5 Things We Learned From TV Guide Magazine’s Fan Favorite Showrunners WonderCon Panel
They’re the creative minds behind some of today’s funniest, scariest and most twisted shows on television. On Saturday, TV Guide Magazine welcomed some of the medium’s most prolific producers for their annual Fan Favorites Showrunners panel at Anaheim’s WonderCon convention. Brannon Braga (Salem), Kerry Ehrin (Bates Motel), Adam F. Goldberg (The Goldbergs), Dan Harmon (Community), Alex Hirsch (Gravity Falls), Peter Horton (American Odyssey) and Graeme Manson (Orphan Black) shared behind the scenes tidbits from their hit series and gave insight on what it takes to be a showrunner in today’s television landscape. “This panel looks like your DVR,” noted TV Guide Magazine Executive Editor and moderator Michael Schneider. Here are five things we learned from the session.
1. Showrunners make sacrifices.
Running a TV show is not all Hollywood glitz and glamor. It often requires long nights at work, which for Hirsch, sometimes evolves into nights sleeping on his office couch. “You’re sort of like the President and the janitor,” Hirsch said. “You are in charge of everything and you can choose how much you delegate, but for everything that doesn’t get done, it’s still your name on the show.”
2. Pushing the limit is always the goal.
Braga praised his basic cable home for Salem, WGN, since the executives have always encouraged him to take risks and test the boundaries of traditional standards and practices. “They wanted to make a lot of noise and be noticed,” said Braga, who teased a scene involving “castration and a bird” in the Season 2 premiere. Networks also tend to give more notes in sexual situations, according to Manson. “It has to be sexual to be surprising and taboo,” he said.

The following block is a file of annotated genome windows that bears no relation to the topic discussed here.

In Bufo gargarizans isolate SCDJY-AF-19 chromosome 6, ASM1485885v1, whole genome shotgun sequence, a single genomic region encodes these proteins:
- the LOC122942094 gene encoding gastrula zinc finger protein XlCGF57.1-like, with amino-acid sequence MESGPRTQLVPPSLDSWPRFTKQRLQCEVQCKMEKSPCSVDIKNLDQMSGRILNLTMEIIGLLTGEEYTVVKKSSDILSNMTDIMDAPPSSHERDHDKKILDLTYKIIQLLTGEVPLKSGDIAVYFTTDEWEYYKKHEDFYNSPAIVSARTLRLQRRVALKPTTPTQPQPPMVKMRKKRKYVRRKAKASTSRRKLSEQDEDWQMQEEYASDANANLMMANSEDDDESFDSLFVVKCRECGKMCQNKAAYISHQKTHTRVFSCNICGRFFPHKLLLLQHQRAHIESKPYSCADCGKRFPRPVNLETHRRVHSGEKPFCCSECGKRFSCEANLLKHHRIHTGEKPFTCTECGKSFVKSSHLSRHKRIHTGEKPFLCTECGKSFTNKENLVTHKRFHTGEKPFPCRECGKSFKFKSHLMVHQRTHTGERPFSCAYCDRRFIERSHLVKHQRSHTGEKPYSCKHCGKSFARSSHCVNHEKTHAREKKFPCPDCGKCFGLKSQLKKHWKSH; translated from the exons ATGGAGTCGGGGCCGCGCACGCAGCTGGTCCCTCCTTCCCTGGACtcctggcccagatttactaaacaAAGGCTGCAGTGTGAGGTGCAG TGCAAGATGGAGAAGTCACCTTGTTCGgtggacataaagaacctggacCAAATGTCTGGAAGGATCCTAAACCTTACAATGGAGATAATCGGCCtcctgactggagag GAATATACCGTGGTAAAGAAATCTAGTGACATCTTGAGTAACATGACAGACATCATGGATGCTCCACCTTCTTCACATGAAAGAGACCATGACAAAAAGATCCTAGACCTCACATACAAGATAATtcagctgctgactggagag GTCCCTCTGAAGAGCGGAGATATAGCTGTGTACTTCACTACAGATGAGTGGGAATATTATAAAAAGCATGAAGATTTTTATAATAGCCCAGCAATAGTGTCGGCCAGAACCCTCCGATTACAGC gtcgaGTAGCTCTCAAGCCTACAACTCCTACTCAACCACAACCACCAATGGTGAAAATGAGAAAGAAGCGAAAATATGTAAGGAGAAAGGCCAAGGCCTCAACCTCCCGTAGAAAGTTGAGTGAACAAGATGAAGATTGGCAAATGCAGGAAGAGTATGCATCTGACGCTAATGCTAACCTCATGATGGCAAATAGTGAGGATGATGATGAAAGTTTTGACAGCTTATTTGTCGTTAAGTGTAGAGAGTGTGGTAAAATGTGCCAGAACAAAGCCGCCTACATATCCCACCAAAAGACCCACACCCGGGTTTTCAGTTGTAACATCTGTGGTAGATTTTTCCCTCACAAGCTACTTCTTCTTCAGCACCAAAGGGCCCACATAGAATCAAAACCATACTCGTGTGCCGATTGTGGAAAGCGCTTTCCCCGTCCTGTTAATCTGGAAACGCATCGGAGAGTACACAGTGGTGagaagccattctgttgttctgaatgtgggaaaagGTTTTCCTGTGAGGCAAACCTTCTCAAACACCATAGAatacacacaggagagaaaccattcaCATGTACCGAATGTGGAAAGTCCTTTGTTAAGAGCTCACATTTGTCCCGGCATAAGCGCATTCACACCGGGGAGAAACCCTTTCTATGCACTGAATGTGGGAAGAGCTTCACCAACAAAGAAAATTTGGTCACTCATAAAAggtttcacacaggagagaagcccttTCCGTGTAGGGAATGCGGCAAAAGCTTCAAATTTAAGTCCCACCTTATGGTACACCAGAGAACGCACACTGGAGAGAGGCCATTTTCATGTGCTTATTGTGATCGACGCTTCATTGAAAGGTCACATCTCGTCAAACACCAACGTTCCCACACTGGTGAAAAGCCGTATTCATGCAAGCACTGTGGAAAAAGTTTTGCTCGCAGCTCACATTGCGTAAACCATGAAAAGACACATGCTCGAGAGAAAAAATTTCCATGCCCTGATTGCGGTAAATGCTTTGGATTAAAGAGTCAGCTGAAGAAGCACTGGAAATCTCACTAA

3. Social media has changed showrunning.
Thanks to Twitter and Facebook, today’s showrunners are more accessible than ever before, which sometimes comes as a blessing and a curse when you have fans voicing their opinions. “You’re the face of every mistake,” Hirsch said. “The more visible you are, the more crazy people are mad at you.” Goldberg added that he oftentimes feels like his show’s writers are in a bubble when crafting the season, so he embraces social media because, “I can find out what people like and know what people are responding to.”
4. Community now has a “bazillion” viewers on Yahoo.
When asked about the status of Community‘s move from NBC to Yahoo Screen for its sixth season, Harmon voiced his relief of not having to rely on the traditional Nielsen ratings system, even though “there’s no public record of your success.” While he wouldn’t disclose the exact number of viewers the comedy now draws on the streaming platform, he estimated it at “a bazillion. As many people as I thought were watching my show are watching my show on Yahoo. It’s the hardest season we’ve ever worked on, but it’s turned out to be the best.”
5. Big breaks take luck.
After an audience member and aspiring television writer asked for advice on breaking into the industry, the panelists all agreed on two major factors: luck and persistence. “Talent gets you so far, but there are certain points in your career where you’re in the right place at the right time and it starts falling together,” Ehrin said. Manson also noted it’s important to pick the right people as your creative partners. “You’ve got to pick people who are as persistent as you are,” he said. “They don’t have to be your best friends, but they just have to see the same thing.”